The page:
Designer Q and A for October 25 (Part 1)
Real Living Editor-in-Chief Rachelle Medina, stylist Issa Villar, and interior designer Lilli Beth Gelvezon answer more design queries
Got a design question? We’d love to help! Like us on Facebook <https://www.facebook.com/realliving.ph> or follow us on Twitter and Instagram: @reallivingph
Read the original article ("Ask It”) in the January-February 2006 issue of Real Living Magazine. Download your digital copy of Real Living on the Real Living App now! Log on to summitnewsstand.com.ph/real-living for more details.
Q: My sister lives in our family’s three-storey, four-bedroom house by herself since our parents live abroad. As a birthday gift for my sister, I want to transform my old room into her new office. She has been taking visual arts classes and she will need a hip, new, inspiring space where she can express her creativity. My sister and I love art and color and design, yet I’ve run out of ideas. Please help. —Apreel V. Garcia
A: The biggest factor to consider in creating the mood of a space is color. Blue inspires creativity. You can choose to use either paint the room sky blue which is refreshing but calming or you can use denim blue which is a less sleepy color, but not suffocating like navy. Other factors to consider are light and ventilation: make sure the room gets lots of these, preferably the natural type. Also, furniture and accessories determine the hip factor of a room. There are a number of office furniture stores around with stylish but functional pieces.
For more home office ideas, visit: https://www.realliving.com.ph/tips-and-guides/rl-picks-top-12-home-offices
Q: I am thinking of a Zen theme for our living/dining room. Are the colors brown, orange and blue appropriate for this theme? —Michele Borja
A: Zen is characterized by simplicity and minimalism. Natural materials, simple lines and a clutter free environment are the more essential elements you need to create a Zen style room. So any color will do the trick as long as it’s combined with earthy, natural tones. But I recommend that you use orange and blue sparingly in your living room/dining room to create a truly authentic Zen look – you can use them as accent colors!—LG
Q: I read the makeover article where you did the bedroom of a mother of two kids (“Room for More,” RL May 2005). My problem is also like that—how to maximize my small bedroom. The difference is I haven’t bought any furniture yet, because I don’t want to regret buying them months later. I was hoping you could give me advise on what kind of furniture to buy for my small room. I live with my girlfriend, and I plan to buy the furniture little by little because of financial concerns.—Emerson A. Magaipo, Quezon City
A: First off, determine what look you want to go for and start from there—I won’t tell you to buy “safe” pieces (or pieces that match everything, although it would help) but having a style in mind will help you stay on track when buying furniture and allows you to be creative. And when you do start purchasing items, buy the key pieces first—it’s always easier, for you and your pocket, to accessorize once you have the basics. — IV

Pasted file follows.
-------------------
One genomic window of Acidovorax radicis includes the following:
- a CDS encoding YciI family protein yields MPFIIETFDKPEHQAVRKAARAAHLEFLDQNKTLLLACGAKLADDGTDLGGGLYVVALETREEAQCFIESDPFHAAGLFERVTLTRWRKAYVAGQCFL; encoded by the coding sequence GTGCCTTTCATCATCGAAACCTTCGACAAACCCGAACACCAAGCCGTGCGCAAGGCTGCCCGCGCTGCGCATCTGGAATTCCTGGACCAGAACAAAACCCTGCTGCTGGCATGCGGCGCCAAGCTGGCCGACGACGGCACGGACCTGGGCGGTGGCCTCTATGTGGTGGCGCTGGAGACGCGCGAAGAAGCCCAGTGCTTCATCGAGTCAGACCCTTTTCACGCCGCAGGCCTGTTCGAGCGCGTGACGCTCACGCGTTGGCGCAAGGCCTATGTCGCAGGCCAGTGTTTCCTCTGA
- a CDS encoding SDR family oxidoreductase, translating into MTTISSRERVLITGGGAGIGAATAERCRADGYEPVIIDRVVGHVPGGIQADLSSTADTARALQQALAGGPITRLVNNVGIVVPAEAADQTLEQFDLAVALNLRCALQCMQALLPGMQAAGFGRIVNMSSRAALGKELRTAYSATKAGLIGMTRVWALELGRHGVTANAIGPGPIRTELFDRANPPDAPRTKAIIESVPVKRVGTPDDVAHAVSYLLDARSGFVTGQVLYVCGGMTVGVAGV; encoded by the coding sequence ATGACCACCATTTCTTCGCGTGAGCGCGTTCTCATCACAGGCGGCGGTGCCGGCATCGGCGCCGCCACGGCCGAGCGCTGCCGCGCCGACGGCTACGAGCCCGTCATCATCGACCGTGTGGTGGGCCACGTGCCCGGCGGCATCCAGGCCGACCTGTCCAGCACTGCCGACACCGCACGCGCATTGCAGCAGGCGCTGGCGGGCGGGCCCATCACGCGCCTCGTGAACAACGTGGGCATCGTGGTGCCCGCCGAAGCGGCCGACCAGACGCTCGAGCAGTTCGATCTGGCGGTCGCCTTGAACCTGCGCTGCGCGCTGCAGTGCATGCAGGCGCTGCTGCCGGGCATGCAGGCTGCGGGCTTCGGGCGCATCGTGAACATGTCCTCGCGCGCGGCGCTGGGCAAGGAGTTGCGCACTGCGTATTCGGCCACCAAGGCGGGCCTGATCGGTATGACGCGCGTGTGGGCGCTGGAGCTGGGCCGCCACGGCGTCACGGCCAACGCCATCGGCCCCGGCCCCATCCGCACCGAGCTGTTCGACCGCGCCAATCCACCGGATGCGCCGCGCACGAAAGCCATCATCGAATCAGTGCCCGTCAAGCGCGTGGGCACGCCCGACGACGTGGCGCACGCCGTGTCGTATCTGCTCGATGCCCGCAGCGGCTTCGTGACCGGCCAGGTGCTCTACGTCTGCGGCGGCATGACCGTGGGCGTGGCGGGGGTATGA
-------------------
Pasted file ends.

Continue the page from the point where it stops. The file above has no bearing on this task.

You have to buy the most important furniture piece first—the bed. If your room can still accommodate a queen-size bed, go ahead, but if space really is tight (and you don’t mind a little coziness with your girlfriend) get a double bed and two compact night tables. Avoid beds with bulky headboards and trimmings like four-poster beds and sleigh beds, stick to sleek and simple styles. A lot of smaller-sized, space-saving furnishings can be found in Our Home. - RM
Q: My front and back door face each other. They say this is bad luck. What design can I do to remedy this? Mae, Olongapo City
A: A divider can instantly block the view of the back door from the front door and can be placed anywhere in between these—either near the front door, giving you a foyer; or near the back door, behind a sofa. And, dividers come in many different designs to choose from so not only does it solve your problem, it also becomes part of your décor. —IV
Q: I want to know how to lessen the heat inside our bedroom. Even around 8pm or 9pm we can still feel the heat. I think the bedroom has a warmer environment than the rest of the house because of the cemented grounds right outside the windows (we’re on the ground floor). Do you have any budget-friendly suggestions? - Kristine Labayen
A: You may be right—the cemented grounds could be causing your heat problem. The grounds outside your bedroom might be storing heat and reflecting the sun’s rays towards your walls and windows. Another reason could be the location of your bedroom (second floor rooms are generally airier than ground floor rooms). Unless you can relocate your entire bedroom, the best you can do on a budget is to fill that area outside your bedroom with plants, preferably ones with big and thick leaves. Plants can act as heat absorbers and can provide shade against the sun’s rays. They also give you a fresh and relaxing view. If you can afford to spend a bit more, you can look into installing a trellised makeshift roof above the exposed area outside your bedroom. This will provide shade without totally blocking out natural light. You can even hang potted plants directly outside your bedroom window using your trellis—hitting two birds with one stone! —LG